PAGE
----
“When I returned to my father’s house, I was shocked to find my brothers accusing me of having illicit relationships with another man because I was divorced. This accusation, coming from my own brothers, was painful. Shortly after, my brothers married me off to an alcoholic who was also abusive,” she said.
After living with him for 8 years, during which she gave birth to a son, she fled and found an apartment to live in with the help of a sympathetic nephew. “My brothers had warned me not to leave my husband but I took my son and fled. My eldest brother eventually found me and beat me up and threatened me with a gun just so I would go home with him,” she added.
Her brother continued beating her for a long time until she finally reported him to the police. The police officer who was supposed to file the abuse report happened to know her brothers and instead, called her eldest brother to come to the police station and pick her up.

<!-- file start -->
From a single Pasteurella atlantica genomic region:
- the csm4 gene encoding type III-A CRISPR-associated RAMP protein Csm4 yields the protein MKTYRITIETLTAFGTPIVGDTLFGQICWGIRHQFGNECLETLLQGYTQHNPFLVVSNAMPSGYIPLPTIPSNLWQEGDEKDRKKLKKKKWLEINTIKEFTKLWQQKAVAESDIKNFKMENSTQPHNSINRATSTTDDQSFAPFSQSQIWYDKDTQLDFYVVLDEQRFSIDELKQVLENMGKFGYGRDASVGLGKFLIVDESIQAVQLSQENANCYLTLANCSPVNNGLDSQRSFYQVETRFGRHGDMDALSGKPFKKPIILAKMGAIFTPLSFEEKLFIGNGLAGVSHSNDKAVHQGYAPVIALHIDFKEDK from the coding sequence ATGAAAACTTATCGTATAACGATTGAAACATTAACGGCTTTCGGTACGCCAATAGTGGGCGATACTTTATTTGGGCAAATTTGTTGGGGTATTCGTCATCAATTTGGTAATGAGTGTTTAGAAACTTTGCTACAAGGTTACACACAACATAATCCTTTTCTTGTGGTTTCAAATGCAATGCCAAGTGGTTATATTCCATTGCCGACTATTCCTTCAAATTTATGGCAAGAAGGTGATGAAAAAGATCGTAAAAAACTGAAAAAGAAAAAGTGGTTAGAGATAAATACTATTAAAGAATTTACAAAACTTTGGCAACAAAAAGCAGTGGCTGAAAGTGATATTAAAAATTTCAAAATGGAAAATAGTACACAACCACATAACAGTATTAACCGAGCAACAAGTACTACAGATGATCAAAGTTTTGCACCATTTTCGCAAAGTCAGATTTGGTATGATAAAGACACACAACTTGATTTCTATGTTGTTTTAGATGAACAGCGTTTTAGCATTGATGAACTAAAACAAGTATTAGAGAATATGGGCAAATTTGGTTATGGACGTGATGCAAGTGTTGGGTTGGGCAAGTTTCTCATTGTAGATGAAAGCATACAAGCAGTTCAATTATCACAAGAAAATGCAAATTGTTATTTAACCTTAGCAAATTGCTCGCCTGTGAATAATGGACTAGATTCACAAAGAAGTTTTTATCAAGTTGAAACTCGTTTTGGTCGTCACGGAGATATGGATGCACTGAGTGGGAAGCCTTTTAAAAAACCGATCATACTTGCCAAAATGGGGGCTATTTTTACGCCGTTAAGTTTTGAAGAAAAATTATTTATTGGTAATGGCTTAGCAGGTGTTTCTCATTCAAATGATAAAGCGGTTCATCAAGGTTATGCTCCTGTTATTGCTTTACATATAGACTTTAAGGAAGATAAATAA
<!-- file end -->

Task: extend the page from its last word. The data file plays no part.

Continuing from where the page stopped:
“This time all my brothers beat me up. They took me back home and locked me up in a room. They took my son away from me, saying I wasn’t a good mother,” she said while adding her parents were very old and were not in a position to intervene.
Despite the abuse she faced, she did not give up. One day, when her brothers allowed her to see her son, she took him and fled the home. She eventually wound up in Riyadh where she married a Yemeni expatriate who she had met at a traditional market. Soon after they married, police arrested the couple and accused them of Khulwa (being in seclusion with an unrelated male.)
“The judge let me go after he reviewed my case. But I don’t want to go back home and live with brothers who have deprived me of basic rights and accused me of false things when I wanted to apply for an ID and complete my school education,” she said.
The third inmate Al-Riyadh reporter met was a 30-year-old woman who has been in prison for over a year. Her life took a turn for the worse when her father divorced her mother after the latter cheated on him with another man.
“My father deserted our family; me and my siblings ended up living with our mother who immediately forced all of my sisters to get married,” recalled the inmate who requested anonymity.